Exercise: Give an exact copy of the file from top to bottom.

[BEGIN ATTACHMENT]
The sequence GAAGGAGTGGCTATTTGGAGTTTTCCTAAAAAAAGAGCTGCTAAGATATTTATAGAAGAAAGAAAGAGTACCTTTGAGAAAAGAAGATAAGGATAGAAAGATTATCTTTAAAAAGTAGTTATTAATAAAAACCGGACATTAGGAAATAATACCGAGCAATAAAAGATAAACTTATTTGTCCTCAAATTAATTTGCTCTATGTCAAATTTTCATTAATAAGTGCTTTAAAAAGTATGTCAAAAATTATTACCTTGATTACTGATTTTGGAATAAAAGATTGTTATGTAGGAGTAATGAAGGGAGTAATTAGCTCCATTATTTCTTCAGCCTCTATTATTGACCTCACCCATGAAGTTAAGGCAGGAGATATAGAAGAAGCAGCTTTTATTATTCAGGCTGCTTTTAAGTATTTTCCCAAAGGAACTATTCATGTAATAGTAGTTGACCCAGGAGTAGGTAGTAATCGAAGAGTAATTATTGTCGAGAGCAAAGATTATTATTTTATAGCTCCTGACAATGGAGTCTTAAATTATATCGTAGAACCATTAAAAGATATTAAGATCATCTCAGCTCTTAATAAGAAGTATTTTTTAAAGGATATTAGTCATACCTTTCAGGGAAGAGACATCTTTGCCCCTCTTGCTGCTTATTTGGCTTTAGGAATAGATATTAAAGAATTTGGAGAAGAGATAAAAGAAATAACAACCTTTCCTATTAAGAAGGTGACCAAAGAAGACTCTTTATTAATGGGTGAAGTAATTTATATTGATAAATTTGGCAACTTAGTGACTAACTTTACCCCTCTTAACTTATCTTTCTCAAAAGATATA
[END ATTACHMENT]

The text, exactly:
The sequence GAAGGAGTGGCTATTTGGAGTTTTCCTAAAAAAAGAGCTGCTAAGATATTTATAGAAGAAAGAAAGAGTACCTTTGAGAAAAGAAGATAAGGATAGAAAGATTATCTTTAAAAAGTAGTTATTAATAAAAACCGGACATTAGGAAATAATACCGAGCAATAAAAGATAAACTTATTTGTCCTCAAATTAATTTGCTCTATGTCAAATTTTCATTAATAAGTGCTTTAAAAAGTATGTCAAAAATTATTACCTTGATTACTGATTTTGGAATAAAAGATTGTTATGTAGGAGTAATGAAGGGAGTAATTAGCTCCATTATTTCTTCAGCCTCTATTATTGACCTCACCCATGAAGTTAAGGCAGGAGATATAGAAGAAGCAGCTTTTATTATTCAGGCTGCTTTTAAGTATTTTCCCAAAGGAACTATTCATGTAATAGTAGTTGACCCAGGAGTAGGTAGTAATCGAAGAGTAATTATTGTCGAGAGCAAAGATTATTATTTTATAGCTCCTGACAATGGAGTCTTAAATTATATCGTAGAACCATTAAAAGATATTAAGATCATCTCAGCTCTTAATAAGAAGTATTTTTTAAAGGATATTAGTCATACCTTTCAGGGAAGAGACATCTTTGCCCCTCTTGCTGCTTATTTGGCTTTAGGAATAGATATTAAAGAATTTGGAGAAGAGATAAAAGAAATAACAACCTTTCCTATTAAGAAGGTGACCAAAGAAGACTCTTTATTAATGGGTGAAGTAATTTATATTGATAAATTTGGCAACTTAGTGACTAACTTTACCCCTCTTAACTTATCTTTCTCAAAAGATATA